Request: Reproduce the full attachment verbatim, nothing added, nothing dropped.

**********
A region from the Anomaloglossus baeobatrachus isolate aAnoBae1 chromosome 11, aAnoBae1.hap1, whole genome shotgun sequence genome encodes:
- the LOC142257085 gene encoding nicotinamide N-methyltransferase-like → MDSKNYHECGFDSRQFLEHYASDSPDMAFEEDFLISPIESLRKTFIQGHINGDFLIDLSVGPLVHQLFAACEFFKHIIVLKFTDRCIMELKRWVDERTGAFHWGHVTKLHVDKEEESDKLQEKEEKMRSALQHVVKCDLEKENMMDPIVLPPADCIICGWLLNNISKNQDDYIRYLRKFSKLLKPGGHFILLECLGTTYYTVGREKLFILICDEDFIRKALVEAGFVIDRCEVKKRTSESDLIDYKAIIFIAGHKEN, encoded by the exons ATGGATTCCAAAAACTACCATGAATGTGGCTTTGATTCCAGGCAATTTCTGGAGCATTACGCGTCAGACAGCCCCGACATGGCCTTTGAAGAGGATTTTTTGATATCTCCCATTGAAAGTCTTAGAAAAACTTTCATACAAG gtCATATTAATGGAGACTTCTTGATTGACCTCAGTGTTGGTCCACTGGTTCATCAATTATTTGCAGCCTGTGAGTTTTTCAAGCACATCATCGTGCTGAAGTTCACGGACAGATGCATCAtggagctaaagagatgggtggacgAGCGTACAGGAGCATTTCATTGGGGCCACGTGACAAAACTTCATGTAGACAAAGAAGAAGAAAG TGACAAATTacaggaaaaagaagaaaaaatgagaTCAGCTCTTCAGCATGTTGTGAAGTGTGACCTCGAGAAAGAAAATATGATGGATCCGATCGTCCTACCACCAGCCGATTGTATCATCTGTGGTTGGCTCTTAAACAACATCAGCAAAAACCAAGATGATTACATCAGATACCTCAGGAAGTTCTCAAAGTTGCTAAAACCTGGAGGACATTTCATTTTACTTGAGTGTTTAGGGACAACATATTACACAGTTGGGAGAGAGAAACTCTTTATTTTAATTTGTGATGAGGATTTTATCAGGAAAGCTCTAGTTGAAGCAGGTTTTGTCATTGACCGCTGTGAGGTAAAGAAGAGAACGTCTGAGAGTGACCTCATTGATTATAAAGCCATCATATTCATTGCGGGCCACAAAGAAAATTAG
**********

A region from the Anomaloglossus baeobatrachus isolate aAnoBae1 chromosome 11, aAnoBae1.hap1, whole genome shotgun sequence genome encodes:
- the LOC142257085 gene encoding nicotinamide N-methyltransferase-like → MDSKNYHECGFDSRQFLEHYASDSPDMAFEEDFLISPIESLRKTFIQGHINGDFLIDLSVGPLVHQLFAACEFFKHIIVLKFTDRCIMELKRWVDERTGAFHWGHVTKLHVDKEEESDKLQEKEEKMRSALQHVVKCDLEKENMMDPIVLPPADCIICGWLLNNISKNQDDYIRYLRKFSKLLKPGGHFILLECLGTTYYTVGREKLFILICDEDFIRKALVEAGFVIDRCEVKKRTSESDLIDYKAIIFIAGHKEN, encoded by the exons ATGGATTCCAAAAACTACCATGAATGTGGCTTTGATTCCAGGCAATTTCTGGAGCATTACGCGTCAGACAGCCCCGACATGGCCTTTGAAGAGGATTTTTTGATATCTCCCATTGAAAGTCTTAGAAAAACTTTCATACAAG gtCATATTAATGGAGACTTCTTGATTGACCTCAGTGTTGGTCCACTGGTTCATCAATTATTTGCAGCCTGTGAGTTTTTCAAGCACATCATCGTGCTGAAGTTCACGGACAGATGCATCAtggagctaaagagatgggtggacgAGCGTACAGGAGCATTTCATTGGGGCCACGTGACAAAACTTCATGTAGACAAAGAAGAAGAAAG TGACAAATTacaggaaaaagaagaaaaaatgagaTCAGCTCTTCAGCATGTTGTGAAGTGTGACCTCGAGAAAGAAAATATGATGGATCCGATCGTCCTACCACCAGCCGATTGTATCATCTGTGGTTGGCTCTTAAACAACATCAGCAAAAACCAAGATGATTACATCAGATACCTCAGGAAGTTCTCAAAGTTGCTAAAACCTGGAGGACATTTCATTTTACTTGAGTGTTTAGGGACAACATATTACACAGTTGGGAGAGAGAAACTCTTTATTTTAATTTGTGATGAGGATTTTATCAGGAAAGCTCTAGTTGAAGCAGGTTTTGTCATTGACCGCTGTGAGGTAAAGAAGAGAACGTCTGAGAGTGACCTCATTGATTATAAAGCCATCATATTCATTGCGGGCCACAAAGAAAATTAG